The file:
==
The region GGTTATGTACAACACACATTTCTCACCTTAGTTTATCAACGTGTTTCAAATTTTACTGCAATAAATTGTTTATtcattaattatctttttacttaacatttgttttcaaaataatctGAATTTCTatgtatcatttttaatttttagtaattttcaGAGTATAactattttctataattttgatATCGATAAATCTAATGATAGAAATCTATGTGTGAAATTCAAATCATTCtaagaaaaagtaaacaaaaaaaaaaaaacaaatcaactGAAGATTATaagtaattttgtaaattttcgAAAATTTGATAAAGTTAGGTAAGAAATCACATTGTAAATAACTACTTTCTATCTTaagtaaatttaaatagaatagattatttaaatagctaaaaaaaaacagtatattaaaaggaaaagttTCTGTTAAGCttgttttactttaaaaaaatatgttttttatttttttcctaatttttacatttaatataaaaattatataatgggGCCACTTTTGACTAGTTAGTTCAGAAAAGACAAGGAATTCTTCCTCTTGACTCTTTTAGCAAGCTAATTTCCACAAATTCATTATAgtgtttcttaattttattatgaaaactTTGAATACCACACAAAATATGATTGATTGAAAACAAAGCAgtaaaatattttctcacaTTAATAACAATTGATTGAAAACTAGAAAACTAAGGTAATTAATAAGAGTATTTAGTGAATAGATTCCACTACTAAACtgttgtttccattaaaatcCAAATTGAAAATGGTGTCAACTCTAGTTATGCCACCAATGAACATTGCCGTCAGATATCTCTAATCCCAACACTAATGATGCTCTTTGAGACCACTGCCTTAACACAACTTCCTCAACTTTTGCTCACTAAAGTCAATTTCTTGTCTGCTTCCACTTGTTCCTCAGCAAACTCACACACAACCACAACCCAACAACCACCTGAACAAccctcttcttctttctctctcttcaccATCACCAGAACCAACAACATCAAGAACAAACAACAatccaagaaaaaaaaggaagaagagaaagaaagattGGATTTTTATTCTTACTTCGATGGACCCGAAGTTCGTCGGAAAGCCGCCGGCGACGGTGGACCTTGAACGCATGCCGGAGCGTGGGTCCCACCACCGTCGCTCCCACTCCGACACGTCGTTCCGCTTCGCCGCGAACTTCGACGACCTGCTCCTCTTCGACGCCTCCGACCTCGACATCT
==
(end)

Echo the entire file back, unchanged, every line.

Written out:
The region GGTTATGTACAACACACATTTCTCACCTTAGTTTATCAACGTGTTTCAAATTTTACTGCAATAAATTGTTTATtcattaattatctttttacttaacatttgttttcaaaataatctGAATTTCTatgtatcatttttaatttttagtaattttcaGAGTATAactattttctataattttgatATCGATAAATCTAATGATAGAAATCTATGTGTGAAATTCAAATCATTCtaagaaaaagtaaacaaaaaaaaaaaaacaaatcaactGAAGATTATaagtaattttgtaaattttcgAAAATTTGATAAAGTTAGGTAAGAAATCACATTGTAAATAACTACTTTCTATCTTaagtaaatttaaatagaatagattatttaaatagctaaaaaaaaacagtatattaaaaggaaaagttTCTGTTAAGCttgttttactttaaaaaaatatgttttttatttttttcctaatttttacatttaatataaaaattatataatgggGCCACTTTTGACTAGTTAGTTCAGAAAAGACAAGGAATTCTTCCTCTTGACTCTTTTAGCAAGCTAATTTCCACAAATTCATTATAgtgtttcttaattttattatgaaaactTTGAATACCACACAAAATATGATTGATTGAAAACAAAGCAgtaaaatattttctcacaTTAATAACAATTGATTGAAAACTAGAAAACTAAGGTAATTAATAAGAGTATTTAGTGAATAGATTCCACTACTAAACtgttgtttccattaaaatcCAAATTGAAAATGGTGTCAACTCTAGTTATGCCACCAATGAACATTGCCGTCAGATATCTCTAATCCCAACACTAATGATGCTCTTTGAGACCACTGCCTTAACACAACTTCCTCAACTTTTGCTCACTAAAGTCAATTTCTTGTCTGCTTCCACTTGTTCCTCAGCAAACTCACACACAACCACAACCCAACAACCACCTGAACAAccctcttcttctttctctctcttcaccATCACCAGAACCAACAACATCAAGAACAAACAACAatccaagaaaaaaaaggaagaagagaaagaaagattGGATTTTTATTCTTACTTCGATGGACCCGAAGTTCGTCGGAAAGCCGCCGGCGACGGTGGACCTTGAACGCATGCCGGAGCGTGGGTCCCACCACCGTCGCTCCCACTCCGACACGTCGTTCCGCTTCGCCGCGAACTTCGACGACCTGCTCCTCTTCGACGCCTCCGACCTCGACATCT